What went wrong? It’s easy for this writer to look at the 2010 Angels and see the obvious weakness. Not scoring enough runs.

The batting averages are down across the board. At one point last year, all nine hitters in the lineup boasted .300 averages. This season, Torii Hunter leads the club with a .293 average. Then Howie Kendrick checks in next about twenty points lower at .274.

Batting Averages are down across the board. Every single Angels projected regular has underachieved in the batting average department save again Torii Hunter. The newfound ability of the Angels to take a pitch, after years of being aggressive, helped by Bobby Abreu’s acquisition in 2009, has not worked in 2010. Several regulars have On Base Percentages lower than .300. A team cannot score runs if it cannot get on base.

In the power department, the team has become a collection of slap hitters, with only four hitters having more than 15 HR, with an outside chance at five. Last season they had six.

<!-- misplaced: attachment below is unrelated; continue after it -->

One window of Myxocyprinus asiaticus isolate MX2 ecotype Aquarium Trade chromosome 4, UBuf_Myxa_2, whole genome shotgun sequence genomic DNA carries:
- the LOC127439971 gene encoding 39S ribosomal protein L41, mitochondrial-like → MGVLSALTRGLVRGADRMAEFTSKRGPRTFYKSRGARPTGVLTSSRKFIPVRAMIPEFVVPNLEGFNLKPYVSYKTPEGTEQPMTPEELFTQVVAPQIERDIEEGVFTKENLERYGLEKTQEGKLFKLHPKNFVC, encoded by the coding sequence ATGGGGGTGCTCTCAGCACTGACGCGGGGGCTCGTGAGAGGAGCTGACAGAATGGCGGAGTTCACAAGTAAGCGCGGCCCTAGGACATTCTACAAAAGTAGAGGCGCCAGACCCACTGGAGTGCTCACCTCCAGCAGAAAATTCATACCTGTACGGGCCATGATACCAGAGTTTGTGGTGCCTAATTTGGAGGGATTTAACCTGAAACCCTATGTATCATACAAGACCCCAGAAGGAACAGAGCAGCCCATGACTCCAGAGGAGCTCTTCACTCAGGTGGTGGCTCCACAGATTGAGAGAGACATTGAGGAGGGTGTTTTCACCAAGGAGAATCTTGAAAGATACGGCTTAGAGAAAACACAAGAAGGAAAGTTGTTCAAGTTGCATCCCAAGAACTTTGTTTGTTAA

Morales’ injury certainly has hurt, but the rest of the Angels have slipped too. Last season, the Angels slugging percentage was .441, this season it’s slipped to .397.

And it’s not just the HR that has vanished. Doubles are down, as well. We had 293 last year, just 245 this year so far.

Stolen bases are down, after the departure of Chone Figgins last off-season. Last season we had 148, this season just 87 so far.

On the pitching side, the bullpen has been bad, lacking a true leader. It has been a mix of inexperience and underperforming veterans. Fuentes seemed to get back on track after starting the season poorly, but he was then traded for a 7-foot tall pitching prospect from the Twins at the end of April.